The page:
When a person sustains an injury as a result of someone else’s negligence they may be entitled to claim compensation for their injury. This is called personal injury compensation. Any claim needs to be filed in court within 3 years of the date of the injury.
Personal injuries fall into three major categories including public liability injuries, workplace injuries and motor vehicle accidents. The personal injury compensation available and one’s eligibility to claim will depend upon the category their injury falls into and the nature of their injury.
For example, a person who is injured at work in NSW can only claim damages if their injuries result in 15% whole person impairment. The only damages that can be claimed are past and future economic loss.
A claim against an entity other than your employer allows for greater access to damages. This is known as a Civil Liability Act claim. The following damages are available:
General damages awarded for pain and suffering
Part of a compensation award is allocated to the pain and suffering that a claimant has endured as a result of the injury. Consideration will be given to the direct effects of the injury, loss of enjoyment of life and how the injury has affected one’s pre-injury lifestyle.
Placing a monetary value on pain and suffering can be difficult so most states have introduced legislation to guide the court. These rules will centre around the severity of the injury and a corresponding classification system, while in some cases compensation for pain and suffering will be limited. You must be found to be at least 15% of a most extreme case to receive damages for pain and suffering.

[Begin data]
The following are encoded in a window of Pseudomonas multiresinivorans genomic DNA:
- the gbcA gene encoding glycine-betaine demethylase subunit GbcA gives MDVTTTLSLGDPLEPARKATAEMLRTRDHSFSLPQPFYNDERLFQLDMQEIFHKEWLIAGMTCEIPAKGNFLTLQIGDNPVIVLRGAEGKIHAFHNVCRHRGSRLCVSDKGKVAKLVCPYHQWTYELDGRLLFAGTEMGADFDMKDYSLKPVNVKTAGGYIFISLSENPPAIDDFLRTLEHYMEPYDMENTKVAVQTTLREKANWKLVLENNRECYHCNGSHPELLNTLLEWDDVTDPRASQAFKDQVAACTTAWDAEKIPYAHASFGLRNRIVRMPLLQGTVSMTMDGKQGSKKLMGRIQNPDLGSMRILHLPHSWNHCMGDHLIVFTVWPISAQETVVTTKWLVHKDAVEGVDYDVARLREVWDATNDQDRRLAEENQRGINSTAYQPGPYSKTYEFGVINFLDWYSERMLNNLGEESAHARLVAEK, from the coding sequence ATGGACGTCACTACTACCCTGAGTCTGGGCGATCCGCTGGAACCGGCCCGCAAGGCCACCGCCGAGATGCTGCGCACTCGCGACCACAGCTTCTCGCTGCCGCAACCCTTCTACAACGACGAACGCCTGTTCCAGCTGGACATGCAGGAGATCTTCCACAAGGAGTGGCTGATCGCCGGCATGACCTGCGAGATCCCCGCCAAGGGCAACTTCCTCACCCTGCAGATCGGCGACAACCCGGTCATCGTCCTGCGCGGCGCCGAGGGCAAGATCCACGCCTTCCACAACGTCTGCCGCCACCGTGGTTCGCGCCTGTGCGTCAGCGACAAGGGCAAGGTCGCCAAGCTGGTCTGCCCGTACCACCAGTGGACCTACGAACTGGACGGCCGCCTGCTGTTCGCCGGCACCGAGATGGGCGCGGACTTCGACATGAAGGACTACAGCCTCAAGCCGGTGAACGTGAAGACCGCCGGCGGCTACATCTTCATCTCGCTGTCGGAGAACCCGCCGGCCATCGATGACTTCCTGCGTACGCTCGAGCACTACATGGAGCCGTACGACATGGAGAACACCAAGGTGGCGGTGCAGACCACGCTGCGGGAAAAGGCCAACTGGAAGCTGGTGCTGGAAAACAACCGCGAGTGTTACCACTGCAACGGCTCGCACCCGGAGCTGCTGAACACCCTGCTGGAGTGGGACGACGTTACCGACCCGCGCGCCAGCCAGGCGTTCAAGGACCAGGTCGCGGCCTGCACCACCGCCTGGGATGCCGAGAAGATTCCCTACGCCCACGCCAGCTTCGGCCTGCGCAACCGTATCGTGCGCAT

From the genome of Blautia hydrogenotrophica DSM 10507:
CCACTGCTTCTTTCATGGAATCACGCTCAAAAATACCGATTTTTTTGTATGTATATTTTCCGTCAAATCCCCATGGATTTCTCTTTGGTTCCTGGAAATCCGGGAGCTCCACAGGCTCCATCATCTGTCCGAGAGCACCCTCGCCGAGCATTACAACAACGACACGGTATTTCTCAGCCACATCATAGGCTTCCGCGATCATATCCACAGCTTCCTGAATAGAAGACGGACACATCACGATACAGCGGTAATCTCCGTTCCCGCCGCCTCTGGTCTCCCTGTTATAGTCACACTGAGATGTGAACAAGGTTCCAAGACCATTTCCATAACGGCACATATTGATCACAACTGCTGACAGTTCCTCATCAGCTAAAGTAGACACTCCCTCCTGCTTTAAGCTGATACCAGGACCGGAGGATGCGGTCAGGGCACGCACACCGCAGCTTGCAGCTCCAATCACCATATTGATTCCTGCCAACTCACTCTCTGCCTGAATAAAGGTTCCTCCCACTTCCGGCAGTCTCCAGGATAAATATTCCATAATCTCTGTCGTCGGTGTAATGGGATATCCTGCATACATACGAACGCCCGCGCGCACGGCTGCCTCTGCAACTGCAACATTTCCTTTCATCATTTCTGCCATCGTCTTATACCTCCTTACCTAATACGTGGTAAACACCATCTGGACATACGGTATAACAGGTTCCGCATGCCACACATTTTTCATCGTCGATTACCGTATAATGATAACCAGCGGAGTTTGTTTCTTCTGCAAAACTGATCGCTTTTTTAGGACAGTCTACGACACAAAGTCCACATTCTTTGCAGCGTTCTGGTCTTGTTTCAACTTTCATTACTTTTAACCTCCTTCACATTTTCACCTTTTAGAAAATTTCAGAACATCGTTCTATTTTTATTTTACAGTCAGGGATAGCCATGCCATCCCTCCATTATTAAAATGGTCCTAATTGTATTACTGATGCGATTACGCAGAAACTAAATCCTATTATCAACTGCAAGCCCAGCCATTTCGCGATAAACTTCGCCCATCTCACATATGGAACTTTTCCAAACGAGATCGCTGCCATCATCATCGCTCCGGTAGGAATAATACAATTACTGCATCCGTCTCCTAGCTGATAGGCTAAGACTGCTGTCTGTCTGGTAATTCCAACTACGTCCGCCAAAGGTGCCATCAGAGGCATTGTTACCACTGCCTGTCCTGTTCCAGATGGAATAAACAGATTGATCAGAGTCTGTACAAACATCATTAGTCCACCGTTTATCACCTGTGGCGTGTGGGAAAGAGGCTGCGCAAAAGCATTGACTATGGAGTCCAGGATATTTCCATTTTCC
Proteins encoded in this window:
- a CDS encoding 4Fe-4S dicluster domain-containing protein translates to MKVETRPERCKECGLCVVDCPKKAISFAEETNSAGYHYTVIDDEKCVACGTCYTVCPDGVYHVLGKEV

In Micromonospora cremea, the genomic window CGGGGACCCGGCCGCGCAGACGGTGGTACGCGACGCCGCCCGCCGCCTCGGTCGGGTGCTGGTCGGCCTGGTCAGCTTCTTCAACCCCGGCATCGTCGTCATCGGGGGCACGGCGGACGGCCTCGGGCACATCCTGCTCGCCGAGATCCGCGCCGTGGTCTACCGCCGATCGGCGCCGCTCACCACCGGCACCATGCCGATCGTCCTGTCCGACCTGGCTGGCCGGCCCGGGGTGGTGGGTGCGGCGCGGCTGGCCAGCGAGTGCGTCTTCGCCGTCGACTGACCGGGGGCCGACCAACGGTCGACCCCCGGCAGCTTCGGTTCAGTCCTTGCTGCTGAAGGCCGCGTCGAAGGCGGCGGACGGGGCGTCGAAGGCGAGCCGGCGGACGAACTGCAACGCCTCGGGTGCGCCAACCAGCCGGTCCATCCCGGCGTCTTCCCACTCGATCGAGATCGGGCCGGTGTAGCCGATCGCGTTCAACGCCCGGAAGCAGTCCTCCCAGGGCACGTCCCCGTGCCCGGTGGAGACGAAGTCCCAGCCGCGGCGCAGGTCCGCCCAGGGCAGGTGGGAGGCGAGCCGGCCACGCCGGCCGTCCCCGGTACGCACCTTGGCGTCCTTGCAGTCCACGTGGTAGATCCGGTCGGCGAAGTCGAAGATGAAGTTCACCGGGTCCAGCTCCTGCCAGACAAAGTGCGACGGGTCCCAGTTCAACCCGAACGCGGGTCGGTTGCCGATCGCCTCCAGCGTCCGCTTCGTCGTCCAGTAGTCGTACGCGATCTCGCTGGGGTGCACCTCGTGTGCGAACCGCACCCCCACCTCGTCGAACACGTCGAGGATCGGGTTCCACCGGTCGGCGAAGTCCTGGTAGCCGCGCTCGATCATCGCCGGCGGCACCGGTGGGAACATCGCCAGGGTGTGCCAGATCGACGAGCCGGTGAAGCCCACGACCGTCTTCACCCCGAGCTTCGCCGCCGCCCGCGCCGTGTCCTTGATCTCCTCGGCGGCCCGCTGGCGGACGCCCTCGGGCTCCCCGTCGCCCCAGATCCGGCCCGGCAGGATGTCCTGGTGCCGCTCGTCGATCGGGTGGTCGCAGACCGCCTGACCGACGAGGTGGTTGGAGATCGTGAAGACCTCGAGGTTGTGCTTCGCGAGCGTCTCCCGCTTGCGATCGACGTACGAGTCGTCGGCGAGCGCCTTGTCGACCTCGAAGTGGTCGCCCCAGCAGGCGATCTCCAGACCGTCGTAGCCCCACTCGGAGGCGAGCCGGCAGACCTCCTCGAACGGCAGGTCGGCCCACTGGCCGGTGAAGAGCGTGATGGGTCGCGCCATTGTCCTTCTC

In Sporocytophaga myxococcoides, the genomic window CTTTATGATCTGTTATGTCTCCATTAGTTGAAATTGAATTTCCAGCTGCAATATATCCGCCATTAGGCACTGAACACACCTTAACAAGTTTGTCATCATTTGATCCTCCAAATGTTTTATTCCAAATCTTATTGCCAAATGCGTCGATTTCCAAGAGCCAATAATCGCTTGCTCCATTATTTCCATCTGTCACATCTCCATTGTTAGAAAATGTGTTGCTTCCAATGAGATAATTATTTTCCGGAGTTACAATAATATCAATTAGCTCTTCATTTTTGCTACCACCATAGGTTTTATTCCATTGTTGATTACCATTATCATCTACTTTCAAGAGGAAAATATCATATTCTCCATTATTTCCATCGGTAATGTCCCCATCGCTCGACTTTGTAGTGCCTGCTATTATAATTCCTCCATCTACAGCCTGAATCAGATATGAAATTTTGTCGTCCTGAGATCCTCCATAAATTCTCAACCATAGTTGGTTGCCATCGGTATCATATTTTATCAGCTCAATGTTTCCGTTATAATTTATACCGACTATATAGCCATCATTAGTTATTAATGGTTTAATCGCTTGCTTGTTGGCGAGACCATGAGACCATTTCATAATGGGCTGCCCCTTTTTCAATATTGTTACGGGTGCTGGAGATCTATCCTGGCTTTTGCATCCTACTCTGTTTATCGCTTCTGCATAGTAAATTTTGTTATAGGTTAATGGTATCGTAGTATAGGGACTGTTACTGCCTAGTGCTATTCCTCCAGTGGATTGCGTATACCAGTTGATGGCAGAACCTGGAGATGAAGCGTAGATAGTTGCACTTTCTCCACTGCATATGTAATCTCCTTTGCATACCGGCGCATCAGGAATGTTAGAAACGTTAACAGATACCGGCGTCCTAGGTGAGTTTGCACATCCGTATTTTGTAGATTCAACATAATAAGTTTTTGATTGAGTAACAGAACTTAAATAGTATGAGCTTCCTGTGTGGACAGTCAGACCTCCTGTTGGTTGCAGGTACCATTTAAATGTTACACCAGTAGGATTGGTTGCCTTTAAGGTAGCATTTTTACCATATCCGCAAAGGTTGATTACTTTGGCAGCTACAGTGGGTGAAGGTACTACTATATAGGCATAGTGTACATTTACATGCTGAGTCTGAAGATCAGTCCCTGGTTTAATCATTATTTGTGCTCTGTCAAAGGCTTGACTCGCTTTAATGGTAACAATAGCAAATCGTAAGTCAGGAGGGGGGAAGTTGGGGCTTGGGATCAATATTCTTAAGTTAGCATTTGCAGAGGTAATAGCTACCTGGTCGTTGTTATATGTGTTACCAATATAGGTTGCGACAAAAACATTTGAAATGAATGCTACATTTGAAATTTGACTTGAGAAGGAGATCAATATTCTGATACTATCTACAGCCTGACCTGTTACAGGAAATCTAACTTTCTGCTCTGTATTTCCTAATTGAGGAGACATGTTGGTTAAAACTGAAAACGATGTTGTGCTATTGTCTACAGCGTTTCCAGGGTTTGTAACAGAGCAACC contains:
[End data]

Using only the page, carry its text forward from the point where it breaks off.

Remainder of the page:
Past and future economic loss
Economic loss can be divided into past and future loss. Past economic loss will include all economic loss incurred from the date of injury to the present day, including interest.
When an injury impacts on one’s ability to work or reduces their capacity to work they may be awarded for future economic loss. A court will consider medical recommendations, pre-injury income, career trajectory and the likely age of retirement.
A proportion of compensation goes towards covering all medical expenses as a result of the injury. This will include hospital costs, specialist consultations, medication and medical equipment.
If an injury requires ongoing medical support, compensation can be allocated to cover medical costs that will be incurred in the future. The recommendations of medical professionals will be considered when determining this head of damage. Future medical expenses may include future procedures, nursing services, equipment and medication.
If a person is unable to work as a result of their injury, then this will affect their superannuation. As a result, an injured person is entitled to claim lost superannuation both past and future at the superannuation guarantee levy rate.
An injury may prevent a person from performing domestic duties such as cleaning or gardening, that they otherwise would have performed prior to their injury. This head of damage covers the cost of reasonable domestic services which may include cleaning, gardening or meal services. The domestic assistance must have been provided for at least 6 hours per week and for at least 6 months.
Have you been restored to your previous position?
The goal of any personal injury compensation award is to return the injured person to their previous position. At Taylor & Scott Lawyers we have successfully fought on behalf of clients to achieve the best possible compensation award, so they can, as much as possible, return to their previous position.
In cases such as these, we offer a free case assessment and often we will act on a no-win no-fee basis. Arrange to meet with us today, or we can come to you. Contact us today to start.
At Taylor & Scott Lawyers, We Care For You.